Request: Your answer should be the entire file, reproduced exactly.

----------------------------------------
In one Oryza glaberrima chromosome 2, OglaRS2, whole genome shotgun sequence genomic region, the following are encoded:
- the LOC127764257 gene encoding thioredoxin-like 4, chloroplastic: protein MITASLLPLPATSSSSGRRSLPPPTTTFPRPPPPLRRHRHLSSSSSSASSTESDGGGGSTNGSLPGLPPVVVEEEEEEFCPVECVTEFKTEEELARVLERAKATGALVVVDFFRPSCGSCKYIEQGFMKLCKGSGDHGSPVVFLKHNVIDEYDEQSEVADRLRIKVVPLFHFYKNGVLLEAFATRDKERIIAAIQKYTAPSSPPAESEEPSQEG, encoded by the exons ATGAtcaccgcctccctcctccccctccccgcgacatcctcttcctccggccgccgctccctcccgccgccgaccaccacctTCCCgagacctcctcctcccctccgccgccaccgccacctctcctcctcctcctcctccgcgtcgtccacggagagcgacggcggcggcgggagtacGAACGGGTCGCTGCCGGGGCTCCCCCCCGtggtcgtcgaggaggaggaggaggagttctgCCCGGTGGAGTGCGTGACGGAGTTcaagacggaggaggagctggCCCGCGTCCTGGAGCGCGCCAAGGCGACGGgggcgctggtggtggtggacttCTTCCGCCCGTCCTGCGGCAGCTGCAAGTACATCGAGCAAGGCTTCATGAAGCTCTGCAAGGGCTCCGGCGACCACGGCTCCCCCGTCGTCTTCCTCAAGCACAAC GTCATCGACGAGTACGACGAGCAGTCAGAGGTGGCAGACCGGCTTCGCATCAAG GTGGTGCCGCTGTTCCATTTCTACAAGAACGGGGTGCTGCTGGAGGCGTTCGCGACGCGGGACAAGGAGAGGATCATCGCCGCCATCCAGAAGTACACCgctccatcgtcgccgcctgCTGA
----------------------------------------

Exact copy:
In one Oryza glaberrima chromosome 2, OglaRS2, whole genome shotgun sequence genomic region, the following are encoded:
- the LOC127764257 gene encoding thioredoxin-like 4, chloroplastic: protein MITASLLPLPATSSSSGRRSLPPPTTTFPRPPPPLRRHRHLSSSSSSASSTESDGGGGSTNGSLPGLPPVVVEEEEEEFCPVECVTEFKTEEELARVLERAKATGALVVVDFFRPSCGSCKYIEQGFMKLCKGSGDHGSPVVFLKHNVIDEYDEQSEVADRLRIKVVPLFHFYKNGVLLEAFATRDKERIIAAIQKYTAPSSPPAESEEPSQEG, encoded by the exons ATGAtcaccgcctccctcctccccctccccgcgacatcctcttcctccggccgccgctccctcccgccgccgaccaccacctTCCCgagacctcctcctcccctccgccgccaccgccacctctcctcctcctcctcctccgcgtcgtccacggagagcgacggcggcggcgggagtacGAACGGGTCGCTGCCGGGGCTCCCCCCCGtggtcgtcgaggaggaggaggaggagttctgCCCGGTGGAGTGCGTGACGGAGTTcaagacggaggaggagctggCCCGCGTCCTGGAGCGCGCCAAGGCGACGGgggcgctggtggtggtggacttCTTCCGCCCGTCCTGCGGCAGCTGCAAGTACATCGAGCAAGGCTTCATGAAGCTCTGCAAGGGCTCCGGCGACCACGGCTCCCCCGTCGTCTTCCTCAAGCACAAC GTCATCGACGAGTACGACGAGCAGTCAGAGGTGGCAGACCGGCTTCGCATCAAG GTGGTGCCGCTGTTCCATTTCTACAAGAACGGGGTGCTGCTGGAGGCGTTCGCGACGCGGGACAAGGAGAGGATCATCGCCGCCATCCAGAAGTACACCgctccatcgtcgccgcctgCTGA